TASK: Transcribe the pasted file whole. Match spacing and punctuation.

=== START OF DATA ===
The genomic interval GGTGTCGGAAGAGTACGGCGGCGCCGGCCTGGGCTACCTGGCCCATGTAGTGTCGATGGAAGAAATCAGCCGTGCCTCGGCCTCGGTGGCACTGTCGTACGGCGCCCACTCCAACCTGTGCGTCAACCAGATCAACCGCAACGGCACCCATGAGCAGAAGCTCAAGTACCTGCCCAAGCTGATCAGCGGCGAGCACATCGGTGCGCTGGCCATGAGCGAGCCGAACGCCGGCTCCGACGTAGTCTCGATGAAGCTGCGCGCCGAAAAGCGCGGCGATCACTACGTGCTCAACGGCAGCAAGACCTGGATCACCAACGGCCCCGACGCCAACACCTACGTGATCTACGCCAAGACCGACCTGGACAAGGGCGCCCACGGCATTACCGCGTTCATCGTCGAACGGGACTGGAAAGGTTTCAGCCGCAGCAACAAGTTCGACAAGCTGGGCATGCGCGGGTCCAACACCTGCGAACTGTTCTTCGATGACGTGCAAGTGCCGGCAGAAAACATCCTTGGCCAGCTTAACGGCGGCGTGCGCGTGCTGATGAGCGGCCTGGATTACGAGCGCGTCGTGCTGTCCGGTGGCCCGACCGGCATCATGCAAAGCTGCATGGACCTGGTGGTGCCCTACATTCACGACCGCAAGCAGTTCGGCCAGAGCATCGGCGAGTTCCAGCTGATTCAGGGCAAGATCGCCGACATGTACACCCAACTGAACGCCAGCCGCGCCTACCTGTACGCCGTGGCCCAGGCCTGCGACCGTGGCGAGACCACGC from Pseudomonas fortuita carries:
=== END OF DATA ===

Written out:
The genomic interval GGTGTCGGAAGAGTACGGCGGCGCCGGCCTGGGCTACCTGGCCCATGTAGTGTCGATGGAAGAAATCAGCCGTGCCTCGGCCTCGGTGGCACTGTCGTACGGCGCCCACTCCAACCTGTGCGTCAACCAGATCAACCGCAACGGCACCCATGAGCAGAAGCTCAAGTACCTGCCCAAGCTGATCAGCGGCGAGCACATCGGTGCGCTGGCCATGAGCGAGCCGAACGCCGGCTCCGACGTAGTCTCGATGAAGCTGCGCGCCGAAAAGCGCGGCGATCACTACGTGCTCAACGGCAGCAAGACCTGGATCACCAACGGCCCCGACGCCAACACCTACGTGATCTACGCCAAGACCGACCTGGACAAGGGCGCCCACGGCATTACCGCGTTCATCGTCGAACGGGACTGGAAAGGTTTCAGCCGCAGCAACAAGTTCGACAAGCTGGGCATGCGCGGGTCCAACACCTGCGAACTGTTCTTCGATGACGTGCAAGTGCCGGCAGAAAACATCCTTGGCCAGCTTAACGGCGGCGTGCGCGTGCTGATGAGCGGCCTGGATTACGAGCGCGTCGTGCTGTCCGGTGGCCCGACCGGCATCATGCAAAGCTGCATGGACCTGGTGGTGCCCTACATTCACGACCGCAAGCAGTTCGGCCAGAGCATCGGCGAGTTCCAGCTGATTCAGGGCAAGATCGCCGACATGTACACCCAACTGAACGCCAGCCGCGCCTACCTGTACGCCGTGGCCCAGGCCTGCGACCGTGGCGAGACCACGC from Pseudomonas fortuita carries: